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Joe Greco

Owner | CF-L2 Trainer | CF Kids Trainer

As I sit here thinking about what to write I find myself getting emotional. So, before things get out of hand here is me thinking out loud…


A little over 4 years ago I joined a CrossFit gym and I was at a point in my life when working out got boring. Scratch that, working out was always boring. I was also at a place in my life when I needed an outlet. I was looking for something to change. I wanted something to change. I needed something to change.


I found change through CrossFit.


What people who don’t CrossFit fail to understand is that it truly is more than a workout. It prepares you for life. Dramatic - Maybe. True - Yes.

Getting back to the need for change. I was stressed out. I had a lot on my mind. I was 3 years in to a malaise of having lost my mother and mother-in-law immediately after getting married. I had moved on as much as one can but I will never “accept” the fact it happened. I’ll get back to this point later.


People handle death in all different manners. In my case, those that know me may have thought I was doing ok. They were wrong. I was headed downhill fast. I was sick of the seemingly constant negativity in my life. I was becoming emotionally dry with no water in sight. Aside from the mental and physical toll it was taking on me, it was affecting my wife, my career, my family and friends.


Then I walked into CrossFit and things began to change.


Whether you want to call it a “cult” or a “community” or just a bunch of friendly people who like to work hard and push one another is up for you to decide. Like-minded people from all walks of life. CEO’s, school teachers, accountants, financial analysts, high schoolers, middle schoolers, college kids, former athletes, housewives, retirees. You name it, you’ll find it.


You learn things about yourself in a CrossFit gym. You find you’re not as weak as you once thought. You find the unthinkable and the impossible have been lies all along. You find out you’re mentally, not just physically, stronger than you once believed. These are all attributes that correlate to daily life outside the gym. You see your body changing in the mirror but beneath that lies an improving mind as well.


There’s a euphoria you get when you push yourself past a breaking point. The euphoria is addicting. Not crazy. Addicting.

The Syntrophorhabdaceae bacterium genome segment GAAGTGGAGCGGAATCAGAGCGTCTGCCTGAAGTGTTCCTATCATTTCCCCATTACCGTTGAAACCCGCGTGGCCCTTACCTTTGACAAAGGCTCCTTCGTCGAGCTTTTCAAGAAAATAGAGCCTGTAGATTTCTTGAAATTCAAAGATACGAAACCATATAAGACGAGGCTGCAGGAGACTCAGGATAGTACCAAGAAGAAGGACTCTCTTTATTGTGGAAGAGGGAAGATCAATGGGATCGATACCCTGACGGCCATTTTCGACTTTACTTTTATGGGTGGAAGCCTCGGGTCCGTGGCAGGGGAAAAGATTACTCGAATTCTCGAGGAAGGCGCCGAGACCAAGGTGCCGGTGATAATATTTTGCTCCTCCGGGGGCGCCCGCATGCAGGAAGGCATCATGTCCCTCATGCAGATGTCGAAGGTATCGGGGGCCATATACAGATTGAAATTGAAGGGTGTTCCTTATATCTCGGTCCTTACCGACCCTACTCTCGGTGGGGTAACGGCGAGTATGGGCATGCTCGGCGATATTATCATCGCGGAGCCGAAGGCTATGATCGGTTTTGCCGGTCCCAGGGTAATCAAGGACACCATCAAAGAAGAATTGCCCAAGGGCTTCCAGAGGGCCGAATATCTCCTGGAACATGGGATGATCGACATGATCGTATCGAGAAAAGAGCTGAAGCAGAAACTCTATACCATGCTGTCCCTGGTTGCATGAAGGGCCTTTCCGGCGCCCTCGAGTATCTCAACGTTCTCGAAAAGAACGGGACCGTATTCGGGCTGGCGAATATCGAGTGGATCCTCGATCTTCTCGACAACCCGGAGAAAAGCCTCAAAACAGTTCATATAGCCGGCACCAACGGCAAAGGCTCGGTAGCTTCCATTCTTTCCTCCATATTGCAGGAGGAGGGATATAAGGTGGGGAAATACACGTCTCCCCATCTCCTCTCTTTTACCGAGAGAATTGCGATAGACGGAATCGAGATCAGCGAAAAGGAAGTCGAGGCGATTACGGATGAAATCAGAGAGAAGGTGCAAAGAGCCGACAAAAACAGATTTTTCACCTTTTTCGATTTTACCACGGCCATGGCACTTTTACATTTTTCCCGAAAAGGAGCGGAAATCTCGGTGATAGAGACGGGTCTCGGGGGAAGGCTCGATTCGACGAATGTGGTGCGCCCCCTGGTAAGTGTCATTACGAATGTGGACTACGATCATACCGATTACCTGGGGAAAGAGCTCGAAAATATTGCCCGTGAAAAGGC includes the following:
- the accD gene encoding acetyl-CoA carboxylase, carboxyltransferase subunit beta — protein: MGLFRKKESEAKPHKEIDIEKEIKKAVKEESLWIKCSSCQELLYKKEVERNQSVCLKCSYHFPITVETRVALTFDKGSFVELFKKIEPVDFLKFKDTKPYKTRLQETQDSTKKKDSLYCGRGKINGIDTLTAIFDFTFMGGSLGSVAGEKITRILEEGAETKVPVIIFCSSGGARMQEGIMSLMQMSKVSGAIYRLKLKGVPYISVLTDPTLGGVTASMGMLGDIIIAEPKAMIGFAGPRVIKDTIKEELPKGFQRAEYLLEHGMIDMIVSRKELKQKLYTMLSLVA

For me, I found something that refused to allow my downward spiral of emotional submission to continue. I found something that taught me to look at life in a new way. Instead of looking up at life and thinking, “Is this really happening?”, I started to look down at life and think, “What can I accomplish next?”


I slowly began to come out of my malaise and am still working on it. It will always be a work in progress much the same way CrossFit is always a work in progress. However, a few months into finding CrossFit  my wife said something to me that resonated…


“I haven’t seen you smile like that and be this passionate over something in years and I love that.”

…and just like that my outlet had become my passion.

Fast forward to present day and I have the opportunity to do for others what was done for me. I have been coaching for over 3 years now and have had the chance to work with countless people. My background in athletics and coaching runs deep. I grew up an athlete and have been coaching baseball on many levels for as long as I can remember. Coaching is where I belong. Coaching is my passion. Helping others and putting other’s needs, wants and desires ahead of mine is something I believe in.


I believe in practicing what you preach and not coaching from an ivory tower. I believe leaders lead by example and not by being the loudest in the room. I believe in duty, honor, country and not just because I’m an Army West Point fan. Ironically one of my favorite quotes that summed up my desire to open my own affiliate comes from a book about the United States Naval Academy.

The question isn’t whether you like it, the question is why you’re doing it, and what you’re going to do about it.
— A Sense of Honor, James Webb